Dear Master Gardener: With the early spring and plants coming up, what can handle a frost and what should we try to protect if we can?
Answer: The dates of the last freezing temperatures of spring and the first freezing temperatures of autumn are of great importance to home gardeners, farmers and commercial growers. These dates are often referred to as “last frost” and “first frost.” According to historical data for the Brainerd lakes area, there is a 20% chance of temperatures falling below 32 degrees on May 21 and a 10% chance on May 27. If you have plants in low areas where cold, dense air settles, frost damage is usually worse. Even frost-resistant plants may not be able to withstand extended freezing temperatures. If snow and freezing temperatures are in the forecast and going to persist for a few days, it would be a good idea to protect new and recently sprouted plants with a cover or keep them potted so you can move them to shelter. Mulch will also protect early perennial plants to keep them warmer.
The early blooming bulbs such as glory of the snow, daffodils, crocus, snowdrops, and winter aconite can withstand frosty temperatures. Some other cold-tolerant plants include: forget-me-not, sweet alyssum, primrose, viola, pansy, lily of the valley, nemesia, and snapdragon. Vegetables that are tolerant of frost include broccoli, cabbage, cauliflower, carrot, onion, turnip, parsnip, and some greens.
Dear Master Gardener: I’ve been wanting to start a compost pile, but my husband thinks it will attract unwanted critters. Is he right?
Answer: Composting is a very important organic gardening practice that has been used for centuries to improve soil and help plant growth. It is a process that allows naturally occurring microbes to convert yard waste into a useful soil amendment. Most of the soil in this area tends to be sandy, so adding compost to sandy soil will aid in moisture retention and nutrition. There are two things to keep in mind when starting your compost. First, the microorganisms needed for decomposition require oxygen, water, and nitrogen. Second, the smaller the plant pieces, the more quickly they will break down.
According to Deborah Brown and Carl Rosen, professors at the University of Minnesota, many organic materials can be composted besides grass and leaves: non-woody shrub trimmings or twigs less than 1/4 inch in diameter, faded flowers, weeds, leftover plants at the end of the gardening season, lake plants, straw, coffee grounds, eggshells, fruit and vegetable scraps, shredded newspaper (black and white print), small amounts of wood ash, and sawdust. Sawdust requires the addition of extra nitrogen and wood ash raises compost alkalinity and may result in nitrogen loss from the pile. Never compost pet feces because it can transmit disease. Keep out any badly diseased plants.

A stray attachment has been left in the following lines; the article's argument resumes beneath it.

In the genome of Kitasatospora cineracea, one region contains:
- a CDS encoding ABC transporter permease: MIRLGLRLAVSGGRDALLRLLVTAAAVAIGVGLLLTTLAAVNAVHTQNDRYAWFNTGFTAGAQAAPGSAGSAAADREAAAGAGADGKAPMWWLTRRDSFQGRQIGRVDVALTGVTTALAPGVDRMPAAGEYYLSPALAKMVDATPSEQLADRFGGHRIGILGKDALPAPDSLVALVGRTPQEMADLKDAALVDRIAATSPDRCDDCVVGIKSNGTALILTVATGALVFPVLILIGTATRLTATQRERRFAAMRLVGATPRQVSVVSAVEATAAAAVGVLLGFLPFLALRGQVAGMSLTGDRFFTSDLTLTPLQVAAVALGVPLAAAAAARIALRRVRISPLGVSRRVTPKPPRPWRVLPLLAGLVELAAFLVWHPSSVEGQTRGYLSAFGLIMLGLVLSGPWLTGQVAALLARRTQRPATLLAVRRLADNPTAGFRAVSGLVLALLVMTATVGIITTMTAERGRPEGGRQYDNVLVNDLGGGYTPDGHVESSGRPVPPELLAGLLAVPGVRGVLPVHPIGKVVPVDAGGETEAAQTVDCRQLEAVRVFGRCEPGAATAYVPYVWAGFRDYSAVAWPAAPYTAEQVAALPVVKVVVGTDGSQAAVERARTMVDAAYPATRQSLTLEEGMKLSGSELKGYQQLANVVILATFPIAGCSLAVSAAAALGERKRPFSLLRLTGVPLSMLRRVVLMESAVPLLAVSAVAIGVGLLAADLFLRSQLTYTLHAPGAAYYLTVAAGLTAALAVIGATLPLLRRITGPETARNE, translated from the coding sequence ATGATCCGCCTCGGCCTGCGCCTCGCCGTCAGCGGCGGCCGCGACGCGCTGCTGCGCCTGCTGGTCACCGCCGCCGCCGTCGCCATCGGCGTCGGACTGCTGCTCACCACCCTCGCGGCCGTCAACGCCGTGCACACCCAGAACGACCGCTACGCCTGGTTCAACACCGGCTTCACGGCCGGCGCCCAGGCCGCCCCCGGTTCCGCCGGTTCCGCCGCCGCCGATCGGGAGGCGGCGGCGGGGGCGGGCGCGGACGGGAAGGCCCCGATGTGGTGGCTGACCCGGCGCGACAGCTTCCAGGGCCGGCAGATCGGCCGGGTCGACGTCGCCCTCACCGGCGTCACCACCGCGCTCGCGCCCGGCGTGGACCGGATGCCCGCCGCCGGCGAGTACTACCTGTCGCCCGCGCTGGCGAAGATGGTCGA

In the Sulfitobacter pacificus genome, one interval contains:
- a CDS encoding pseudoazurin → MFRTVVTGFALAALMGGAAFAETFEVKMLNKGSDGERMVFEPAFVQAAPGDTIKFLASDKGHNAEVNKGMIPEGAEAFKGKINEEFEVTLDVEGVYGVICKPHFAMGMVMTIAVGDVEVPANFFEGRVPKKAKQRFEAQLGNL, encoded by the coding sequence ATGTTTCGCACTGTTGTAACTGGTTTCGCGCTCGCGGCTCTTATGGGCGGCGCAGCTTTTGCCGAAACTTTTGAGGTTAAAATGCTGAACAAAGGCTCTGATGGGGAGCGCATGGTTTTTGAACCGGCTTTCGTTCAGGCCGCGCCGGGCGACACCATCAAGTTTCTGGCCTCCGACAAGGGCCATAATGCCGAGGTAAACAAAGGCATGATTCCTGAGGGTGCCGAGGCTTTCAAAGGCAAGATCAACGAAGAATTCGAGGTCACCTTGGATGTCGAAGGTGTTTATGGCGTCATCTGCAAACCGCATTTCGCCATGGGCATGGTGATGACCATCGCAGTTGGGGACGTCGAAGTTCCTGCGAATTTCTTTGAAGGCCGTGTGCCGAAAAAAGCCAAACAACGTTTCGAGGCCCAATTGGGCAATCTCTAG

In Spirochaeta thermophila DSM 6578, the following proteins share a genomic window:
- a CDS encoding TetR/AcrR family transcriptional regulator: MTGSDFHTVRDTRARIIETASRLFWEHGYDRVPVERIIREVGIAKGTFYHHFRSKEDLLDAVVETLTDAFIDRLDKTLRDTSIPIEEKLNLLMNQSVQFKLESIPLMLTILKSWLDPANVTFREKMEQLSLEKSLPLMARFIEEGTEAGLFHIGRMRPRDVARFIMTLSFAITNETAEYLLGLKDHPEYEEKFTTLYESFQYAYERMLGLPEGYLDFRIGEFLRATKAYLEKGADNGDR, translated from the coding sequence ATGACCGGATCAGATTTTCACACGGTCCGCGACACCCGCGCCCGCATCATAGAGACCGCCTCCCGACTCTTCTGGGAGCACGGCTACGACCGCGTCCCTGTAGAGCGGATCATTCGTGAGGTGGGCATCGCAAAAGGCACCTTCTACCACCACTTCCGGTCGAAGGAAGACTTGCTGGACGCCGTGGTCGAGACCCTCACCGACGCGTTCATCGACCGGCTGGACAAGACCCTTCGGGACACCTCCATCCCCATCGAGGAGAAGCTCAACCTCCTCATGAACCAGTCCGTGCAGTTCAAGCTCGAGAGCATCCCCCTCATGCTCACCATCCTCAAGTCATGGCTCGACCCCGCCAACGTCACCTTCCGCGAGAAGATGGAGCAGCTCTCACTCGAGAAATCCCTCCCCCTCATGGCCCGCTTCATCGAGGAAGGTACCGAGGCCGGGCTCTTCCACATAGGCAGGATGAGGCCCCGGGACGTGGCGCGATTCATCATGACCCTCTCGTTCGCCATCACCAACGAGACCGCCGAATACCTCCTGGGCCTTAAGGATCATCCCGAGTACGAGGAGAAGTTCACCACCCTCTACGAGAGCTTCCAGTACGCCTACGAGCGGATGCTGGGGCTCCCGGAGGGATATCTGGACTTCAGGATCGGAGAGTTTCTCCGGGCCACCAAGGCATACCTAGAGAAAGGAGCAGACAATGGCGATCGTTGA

Ideally, grass clippings should be kept on your lawn, but if you decide to add them to your compost, mix them with other yard waste as they tend to pack down and restrict airflow, limiting the oxygen needed for decomposition.
It is best to locate your compost pile in at least part sun to help heat the pile. An active compost pile will heat somewhere between 130-160 degrees. Turn the pile to help speed decomposition and reduce any foul odors.
Do not compost meat, bones, grease, whole eggs, and dairy products because they attract rodents and other animals. As long as you don’t add the above-mentioned items, your husband can rest assured that you won’t be attracting unwanted critters and you will be creating free “gardener’s gold” which will reduce or eliminate the need for fertilizers. If you need some more ammunition for talking him into a compost pile, here is what the Environmental Protection Agency has to say, “Organic waste in landfills generates methane, a potent greenhouse gas. By composting food wastes and other organics, methane emissions are significantly reduced.” Hopefully you can talk him into it. Good luck!
Dear Master Gardener: Are there any edible crabapples that are hardy in the Brainerd lakes area?
Answer: The Chestnut, Centennial and Whitney crabapple trees are all hardy to USDA zone 3. The Chestnut Crabapple tree was developed by the University of Minnesota in the 1940s. It is self-pollinating, vigorous, hardy, and adapts well to different soil types. It is an excellent pollinator for other apples. This crabapple tree produces large, russeted crabapples that ripen in early September. Its creamy white flesh is fine-grained and crisp with a sweet, nut-like flavor that is great for fresh eating, cooking or making jams. The fruit stores for 4-5 weeks.
The Centennial Crabapple, another University of Minnesota variety, was introduced in 1957. It is a compact tree that grows to about eight feet, and is fairly scab resistant. Like the Chestnut, it is also used as a pollinator for other apple trees. It produces heavy crops of oval, large, juicy, red-over-orange crabapples that are excellent for fresh eating, apple butter, sauces, and spiced apples. The fruit ripens in mid to late August. The crabapples do not store well though.
Another edible crabapple is Whitney, which was introduced in 1869. This tree produces beautiful pink and white blossoms in spring and is also self-pollinating. Whitney is moderately resistant to fire blight and intermediate in resistance to cedar-apple rust. It produces a large harvest of red, golf ball size apples that have been described as “approaching sweet” and ripens in late August or early September. The flesh is juicy and slightly yellow. The crabapples may be eaten fresh and are also perfect for canning, preserving, pickling and spicing.